Like it or not, The Sims is the biggest selling PC game of all time by some margin. It's not a success, it's a bloody phenomenon, and each and every expansion pack gets snapped up faster than chocolate drops dangled over the jaws of a slavering canine.
The Sims 2, then. An excuse to sell you the same game all over again with shinier graphics or a lovingly created sequel that'll drag in the few unbelievers that are still not convinced it's the greatest game ever? A bit of both really.
Eh, when I were a lad, it were all C64s around here
When home videogaming was a very small lad indeed, Activision released a wonderful text/icon based decision-making game called Alter Ego on Commodore 64 disk. Basically you went from the first stages of consciousness in the womb right up to (potentially premature) death, and could be as sickly sweet nice or as much of an unhinged arsehole as you wanted to be and everything in between simply by choosing your response to a series of typical scenarios. It psychologically profiled your 'individual' and really was one of the most compelling videogames experiences ever.
Just like Alter Ego, The Sims 2 lets your computer-generated creations grow from babies to children to adults and then to old age, also developing emotionally, mentally and physically. Apparently your creations will respond according to given situations depending on choices you make during your formative years. EA calls these 'Life's Big Moments' and your 'Life Score' depends on how you negotiate your way through these situations.
Included is the rather splendid 'Create-A-Sim' feature, which, shockingly, lets you customise the facial features to an almost infinite degree. On show at Camp EA were a few examples of how flexible the system is, with the ability to tweak everything, including the size, shape and colour of the eyes, width and length of the nose, hairstyle, and so on. Just to prove the point a pre-made Mr. T clone showed off the potential to tailor your avatar exactly the way you want it.
My disturbing offspring
Rather disturbingly, players can see what their offspring might look like if matched with a particular individual - and with aliens among the basic races available you can conceivably have a family of green-faced afro-sporting offspring running around. Thanks to the sure to-be-hyped-to-death DNA feature, your offspring will not only resemble the parents physically, but also pick up character traits, so if your Sims are a bunch of low life slobs, don't be surprised if the sprogs can't be arsed to tidy up either.
Another key enhancement is the much improved house building tool, which allows players to construct abodes spanning as many as four floors, with curves for the first time and various new objects to deck out your palace/slum exactly the way you want it.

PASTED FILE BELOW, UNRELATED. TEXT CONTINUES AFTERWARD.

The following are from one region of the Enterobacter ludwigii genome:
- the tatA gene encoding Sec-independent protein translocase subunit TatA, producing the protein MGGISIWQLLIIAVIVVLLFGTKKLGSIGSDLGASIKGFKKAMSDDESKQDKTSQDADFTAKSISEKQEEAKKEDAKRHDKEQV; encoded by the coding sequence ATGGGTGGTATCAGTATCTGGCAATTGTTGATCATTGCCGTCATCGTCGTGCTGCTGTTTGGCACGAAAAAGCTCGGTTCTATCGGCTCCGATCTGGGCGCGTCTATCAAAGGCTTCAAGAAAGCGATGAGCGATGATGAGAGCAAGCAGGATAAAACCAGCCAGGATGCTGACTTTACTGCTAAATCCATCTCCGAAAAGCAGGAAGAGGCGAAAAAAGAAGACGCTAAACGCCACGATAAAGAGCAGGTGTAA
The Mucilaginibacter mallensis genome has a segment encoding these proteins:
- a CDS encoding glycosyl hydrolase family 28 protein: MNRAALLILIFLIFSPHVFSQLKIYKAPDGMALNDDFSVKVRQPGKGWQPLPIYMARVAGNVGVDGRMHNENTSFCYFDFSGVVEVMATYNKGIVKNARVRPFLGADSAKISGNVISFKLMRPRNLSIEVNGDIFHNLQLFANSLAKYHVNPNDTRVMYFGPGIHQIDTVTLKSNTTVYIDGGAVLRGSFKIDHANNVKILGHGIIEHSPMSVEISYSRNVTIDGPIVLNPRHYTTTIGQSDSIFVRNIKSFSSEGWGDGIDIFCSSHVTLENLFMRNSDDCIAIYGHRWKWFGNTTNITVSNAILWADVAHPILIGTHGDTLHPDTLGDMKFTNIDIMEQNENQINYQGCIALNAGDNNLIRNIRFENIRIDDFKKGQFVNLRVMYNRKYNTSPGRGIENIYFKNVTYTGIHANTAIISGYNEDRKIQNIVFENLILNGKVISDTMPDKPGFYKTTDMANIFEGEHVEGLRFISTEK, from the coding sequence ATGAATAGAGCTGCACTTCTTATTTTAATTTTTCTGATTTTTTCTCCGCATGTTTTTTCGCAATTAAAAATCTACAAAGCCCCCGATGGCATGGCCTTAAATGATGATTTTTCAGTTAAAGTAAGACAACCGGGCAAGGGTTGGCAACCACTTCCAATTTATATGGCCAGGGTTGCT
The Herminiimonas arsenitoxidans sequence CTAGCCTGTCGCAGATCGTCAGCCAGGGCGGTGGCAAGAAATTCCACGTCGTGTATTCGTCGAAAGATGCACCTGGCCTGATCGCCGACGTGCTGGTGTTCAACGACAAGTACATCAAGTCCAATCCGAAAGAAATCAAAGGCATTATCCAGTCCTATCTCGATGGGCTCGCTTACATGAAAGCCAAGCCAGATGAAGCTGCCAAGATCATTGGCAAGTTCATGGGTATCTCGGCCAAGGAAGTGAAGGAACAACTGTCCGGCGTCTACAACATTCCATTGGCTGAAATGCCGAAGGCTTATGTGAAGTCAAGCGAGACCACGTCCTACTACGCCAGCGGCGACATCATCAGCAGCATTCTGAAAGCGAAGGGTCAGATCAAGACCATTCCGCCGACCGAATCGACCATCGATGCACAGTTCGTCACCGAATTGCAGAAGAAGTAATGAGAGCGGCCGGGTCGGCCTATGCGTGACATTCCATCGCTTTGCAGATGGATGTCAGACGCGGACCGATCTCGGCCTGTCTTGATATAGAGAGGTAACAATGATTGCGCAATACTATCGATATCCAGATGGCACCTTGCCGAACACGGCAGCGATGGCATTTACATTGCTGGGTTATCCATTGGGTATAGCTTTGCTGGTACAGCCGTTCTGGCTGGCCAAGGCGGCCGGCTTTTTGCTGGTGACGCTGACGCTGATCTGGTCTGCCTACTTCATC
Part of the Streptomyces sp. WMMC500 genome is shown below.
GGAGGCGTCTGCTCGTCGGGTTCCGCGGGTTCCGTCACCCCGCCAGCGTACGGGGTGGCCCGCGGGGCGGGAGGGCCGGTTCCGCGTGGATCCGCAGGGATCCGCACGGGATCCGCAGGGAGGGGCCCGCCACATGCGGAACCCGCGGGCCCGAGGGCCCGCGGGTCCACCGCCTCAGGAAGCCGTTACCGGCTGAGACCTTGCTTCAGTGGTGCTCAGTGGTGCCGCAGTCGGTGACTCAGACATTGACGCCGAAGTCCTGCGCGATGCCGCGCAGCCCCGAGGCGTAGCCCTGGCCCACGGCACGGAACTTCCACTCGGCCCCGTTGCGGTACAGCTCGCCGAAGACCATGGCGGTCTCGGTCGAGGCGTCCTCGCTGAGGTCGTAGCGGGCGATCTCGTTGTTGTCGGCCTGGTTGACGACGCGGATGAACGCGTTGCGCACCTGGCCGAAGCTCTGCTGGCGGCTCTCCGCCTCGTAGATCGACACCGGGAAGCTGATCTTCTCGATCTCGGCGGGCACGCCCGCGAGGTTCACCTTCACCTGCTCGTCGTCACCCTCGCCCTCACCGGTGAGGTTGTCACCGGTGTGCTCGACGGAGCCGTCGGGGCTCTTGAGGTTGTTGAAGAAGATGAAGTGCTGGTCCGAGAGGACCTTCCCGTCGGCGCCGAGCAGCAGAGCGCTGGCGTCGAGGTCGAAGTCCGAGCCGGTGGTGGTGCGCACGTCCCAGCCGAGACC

Visually, The Sims 2's engine is a revelation next to the severely ageing original, with vastly improved, detailed character models sporting a pleasing array of incidental animations and individual touches that make the game a far more compelling prospect. Aside from that, the background detail and general style of artwork made even the various stills dotted around the presentation area look like renders rather than mere screenshots.
Don't hit on me!
The Camp EA demo session itself showed off a few typical Sims scenarios, with four teenage Sims (two boys, two girls) of varying levels of attractiveness and social skills. While the ladies man Bernie could charm the pants off both the ladies with his 'flirt' social skill, the slobbish Marty had no chance, hamstrung by his comparatively primitive 'hit on' skill. Similarly, the ladies don't appreciate infidelity - as evidenced by Bernie's dalliance right in front of his previous target resulting in a display of waterworks.
Upstairs in the Jacuzzi, we got to see the same foursome sharing the hot tub Big Brother style, with various examples of how the game allows players to engage in progressively complex activities the more they engage with one another. One such event was the ability to engage in some mock synchronised swimming, while later the use of a gym showed off the ability to spruce up the physical appearance of your Sim, and potentially win the heart of that shallow bint you've had your heart set on.
With the game still some six to eight months away from release, it'll be some time before we get proper hands on with the next blockbusting episode in this ridiculously large selling series [and it'll be muggins here who 'gets' to do it, I'll wager -Tom]. By then, the current relatively high minimum spec of 32MB graphics card and PIII 700 shouldn't be considered too high, especially when you acknowledge just how many expansion packs this will undoubtedly spawn.
More more more
Until then, there's another expansion pack to wade through (Makin' Magic) and, of course the more structured console sequel, Bustin' Out. As soon as we get a sniff of playable code, we'll let you know everything there is to know about The Sims 2 and its mutant offspring.